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Craig Lewis

Springboks in serious trouble


Bryan Habana, Warren Whiteley and Beast Mtawarira against Argentina Bryan Habana, Warren Whiteley and Beast Mtawarira against Argentina

The All Blacks look set to cruise to this year's Rugby Championship title, while the Boks could face the ignominy of another last-place finish, writes CRAIG LEWIS.

Perspective is required. Only two rounds have been completed in the Championship, but already there have been some decisive results. As it is, the All Blacks have breezed to back-to-back bonus-point wins over the Wallabies, and already enjoy a five-point buffer at the top of the standings.

Prior to the start of their campaign, New Zealand may well have considered Australia as their biggest threat to regaining the Rugby Championship crown, but last year’s World Cup finalists have proven to be no match for the peerless All Blacks.

In fact, where the Wallabies and Springboks seem to have regressed since last year’s World Cup, Argentina have sent out a resounding reminder that they are indeed a world force to be reckoned with, particularly at home.

The Pumas were extremely unlucky to not come away with a win over the Boks last weekend, but they promptly put that disappointment behind them and emerged as most deserved victors in Salta.

As illustrated by SARugbymag.co.za’s Opta-powered stats, the Pumas enjoyed the better of possession (53%), made 467 running metres to 324 and 18 clean breaks to eight, while the Boks slipped 18 tackles.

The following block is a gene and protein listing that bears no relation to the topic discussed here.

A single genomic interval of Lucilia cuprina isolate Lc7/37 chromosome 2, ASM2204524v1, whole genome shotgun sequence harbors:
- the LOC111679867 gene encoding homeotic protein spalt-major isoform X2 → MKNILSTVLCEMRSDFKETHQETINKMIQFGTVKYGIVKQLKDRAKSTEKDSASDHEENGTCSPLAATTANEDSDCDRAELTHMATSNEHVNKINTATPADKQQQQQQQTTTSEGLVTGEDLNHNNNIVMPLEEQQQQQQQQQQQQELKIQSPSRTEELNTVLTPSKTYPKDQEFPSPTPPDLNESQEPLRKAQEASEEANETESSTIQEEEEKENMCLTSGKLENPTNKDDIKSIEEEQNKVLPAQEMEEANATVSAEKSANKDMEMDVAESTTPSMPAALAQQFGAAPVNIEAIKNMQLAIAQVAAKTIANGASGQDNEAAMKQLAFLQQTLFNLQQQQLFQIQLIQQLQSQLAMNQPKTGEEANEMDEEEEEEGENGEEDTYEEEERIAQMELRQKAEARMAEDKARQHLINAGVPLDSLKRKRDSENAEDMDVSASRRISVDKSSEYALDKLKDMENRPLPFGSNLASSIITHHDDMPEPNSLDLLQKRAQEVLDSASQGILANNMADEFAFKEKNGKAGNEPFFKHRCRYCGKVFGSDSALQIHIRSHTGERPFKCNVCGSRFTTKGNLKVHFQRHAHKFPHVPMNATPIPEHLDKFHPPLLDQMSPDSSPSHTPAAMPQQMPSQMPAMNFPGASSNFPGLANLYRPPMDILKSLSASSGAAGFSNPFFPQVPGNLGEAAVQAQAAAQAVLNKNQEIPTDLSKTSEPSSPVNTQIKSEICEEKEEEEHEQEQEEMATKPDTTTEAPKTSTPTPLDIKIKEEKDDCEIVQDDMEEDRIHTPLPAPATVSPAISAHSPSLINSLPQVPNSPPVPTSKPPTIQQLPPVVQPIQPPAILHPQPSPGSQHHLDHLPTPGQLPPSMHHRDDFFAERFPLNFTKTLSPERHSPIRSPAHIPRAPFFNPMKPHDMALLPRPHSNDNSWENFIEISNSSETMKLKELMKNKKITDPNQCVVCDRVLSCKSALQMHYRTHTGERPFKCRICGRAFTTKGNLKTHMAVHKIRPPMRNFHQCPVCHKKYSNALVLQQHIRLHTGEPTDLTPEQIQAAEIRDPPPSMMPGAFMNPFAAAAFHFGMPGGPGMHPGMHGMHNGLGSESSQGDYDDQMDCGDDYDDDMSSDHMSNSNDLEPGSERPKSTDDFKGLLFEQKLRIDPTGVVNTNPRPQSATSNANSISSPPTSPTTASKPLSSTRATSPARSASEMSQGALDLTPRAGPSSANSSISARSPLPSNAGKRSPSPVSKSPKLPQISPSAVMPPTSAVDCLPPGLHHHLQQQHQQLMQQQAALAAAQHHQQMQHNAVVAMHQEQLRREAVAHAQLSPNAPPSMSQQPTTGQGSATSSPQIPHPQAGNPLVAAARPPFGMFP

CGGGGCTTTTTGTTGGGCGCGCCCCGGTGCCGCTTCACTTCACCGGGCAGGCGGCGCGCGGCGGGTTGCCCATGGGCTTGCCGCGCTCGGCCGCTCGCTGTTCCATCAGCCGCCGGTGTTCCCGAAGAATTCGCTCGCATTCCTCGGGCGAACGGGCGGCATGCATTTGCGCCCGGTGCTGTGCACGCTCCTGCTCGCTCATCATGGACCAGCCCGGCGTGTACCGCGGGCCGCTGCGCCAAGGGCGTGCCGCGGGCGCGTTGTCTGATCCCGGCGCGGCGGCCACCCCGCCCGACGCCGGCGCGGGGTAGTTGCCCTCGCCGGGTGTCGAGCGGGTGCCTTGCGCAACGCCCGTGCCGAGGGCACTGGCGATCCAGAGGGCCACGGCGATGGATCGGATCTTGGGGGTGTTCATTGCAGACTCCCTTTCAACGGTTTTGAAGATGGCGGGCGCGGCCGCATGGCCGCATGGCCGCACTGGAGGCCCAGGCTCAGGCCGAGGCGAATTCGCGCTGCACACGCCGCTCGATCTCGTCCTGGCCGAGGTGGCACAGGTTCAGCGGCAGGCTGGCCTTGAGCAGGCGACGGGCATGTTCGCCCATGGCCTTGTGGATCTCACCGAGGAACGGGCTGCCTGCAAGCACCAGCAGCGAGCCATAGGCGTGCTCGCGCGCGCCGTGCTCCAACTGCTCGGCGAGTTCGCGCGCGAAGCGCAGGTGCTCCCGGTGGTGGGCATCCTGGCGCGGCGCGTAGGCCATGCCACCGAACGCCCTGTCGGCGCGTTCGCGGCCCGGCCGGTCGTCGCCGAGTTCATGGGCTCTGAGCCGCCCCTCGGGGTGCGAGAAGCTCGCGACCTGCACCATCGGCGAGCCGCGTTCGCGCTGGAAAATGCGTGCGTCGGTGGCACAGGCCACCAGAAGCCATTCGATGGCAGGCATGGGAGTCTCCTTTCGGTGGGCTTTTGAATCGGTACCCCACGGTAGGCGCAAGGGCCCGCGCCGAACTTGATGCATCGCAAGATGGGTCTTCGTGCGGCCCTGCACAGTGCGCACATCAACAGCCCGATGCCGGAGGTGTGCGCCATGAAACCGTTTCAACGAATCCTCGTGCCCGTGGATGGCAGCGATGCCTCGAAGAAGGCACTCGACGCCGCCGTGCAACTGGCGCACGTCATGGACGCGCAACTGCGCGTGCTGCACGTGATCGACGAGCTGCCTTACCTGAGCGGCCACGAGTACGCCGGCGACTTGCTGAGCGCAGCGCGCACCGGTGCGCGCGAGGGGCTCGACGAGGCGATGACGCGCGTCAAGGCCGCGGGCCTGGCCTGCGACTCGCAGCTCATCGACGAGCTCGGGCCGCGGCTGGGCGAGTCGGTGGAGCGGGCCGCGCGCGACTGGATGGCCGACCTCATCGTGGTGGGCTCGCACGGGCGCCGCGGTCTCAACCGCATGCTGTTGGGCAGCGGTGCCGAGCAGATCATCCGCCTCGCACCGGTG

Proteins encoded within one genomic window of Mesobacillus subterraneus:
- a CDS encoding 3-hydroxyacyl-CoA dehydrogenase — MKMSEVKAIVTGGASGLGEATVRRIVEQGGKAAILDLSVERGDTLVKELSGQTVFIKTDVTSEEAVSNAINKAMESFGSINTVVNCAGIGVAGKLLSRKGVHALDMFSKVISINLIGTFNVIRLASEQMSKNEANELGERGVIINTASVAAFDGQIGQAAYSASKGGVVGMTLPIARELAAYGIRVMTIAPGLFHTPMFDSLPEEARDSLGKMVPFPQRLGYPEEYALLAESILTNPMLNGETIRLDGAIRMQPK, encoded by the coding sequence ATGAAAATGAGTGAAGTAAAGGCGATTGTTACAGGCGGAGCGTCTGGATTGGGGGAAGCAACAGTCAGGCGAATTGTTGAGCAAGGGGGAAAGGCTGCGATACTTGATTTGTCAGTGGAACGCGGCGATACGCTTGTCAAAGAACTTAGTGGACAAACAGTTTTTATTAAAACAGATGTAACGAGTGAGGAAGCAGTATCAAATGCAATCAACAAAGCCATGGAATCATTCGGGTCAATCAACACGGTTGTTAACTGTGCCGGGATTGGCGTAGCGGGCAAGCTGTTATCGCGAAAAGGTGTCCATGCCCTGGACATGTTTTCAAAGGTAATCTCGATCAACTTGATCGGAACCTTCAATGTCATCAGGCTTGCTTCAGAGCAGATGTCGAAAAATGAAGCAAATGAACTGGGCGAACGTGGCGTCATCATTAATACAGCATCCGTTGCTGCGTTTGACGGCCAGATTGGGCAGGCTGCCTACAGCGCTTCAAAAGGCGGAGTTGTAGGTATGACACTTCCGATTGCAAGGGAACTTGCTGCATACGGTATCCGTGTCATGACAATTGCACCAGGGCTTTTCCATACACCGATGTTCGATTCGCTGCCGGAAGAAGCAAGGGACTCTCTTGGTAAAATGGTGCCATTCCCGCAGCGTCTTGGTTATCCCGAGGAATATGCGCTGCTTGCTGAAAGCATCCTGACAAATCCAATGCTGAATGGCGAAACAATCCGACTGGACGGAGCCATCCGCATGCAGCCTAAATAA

All too easily, Argentina were able to expose the Boks’ disorganised defence, with new defence coach Chean Roux clearly still having a lot of work to do in order to establish some much-needed cohesion and understanding in the system.

It’s scary to think what sort of damage the All Blacks’ lethal counter-attacking runners will do if the Boks fail to shore up their defence and add much-needed improved accuracy to their out-of-hand kicking.

Problematically, it’s not going to get any easier from here for the Boks. They next travel to Brisbane to face the smarting Wallabies on 10 September, before moving on to Christchurch to tackle the high-flying All Blacks.

Based on their performances so far this season (not to mention a history of poor results in Australasia), it’s difficult to see the Springboks securing wins in either of those encounters.

Should that materialise, one can only imagine the state of mind the team might be in as they return for fixtures against the Wallabies at Loftus (1 October), and the All Blacks in Durban (8 October). It wouldn’t be far-fetched to suggest the clash in Pretoria is the only remaining one where the Boks might be considered as favourites to emerge victorious.

And while the Wallabies have yet to secure a single log point so far in the Rugby Championship, they should back themselves to secure victories in their home games against both the Boks and Argentina.

Meanwhile, if the Pumas remain competitive and perhaps bank a losing bonus point here or there, while picking up another win somewhere along the way, they could well end ahead of the Boks (as was the case last year).

Yes, it is still early days in the Rugby Championship, but there can be no denying that the All Blacks look simply unstoppable, while it does appear as if it could be an extremely long competition for the Boks to endure.

Photo: Juan Mabromata/AFP Photo

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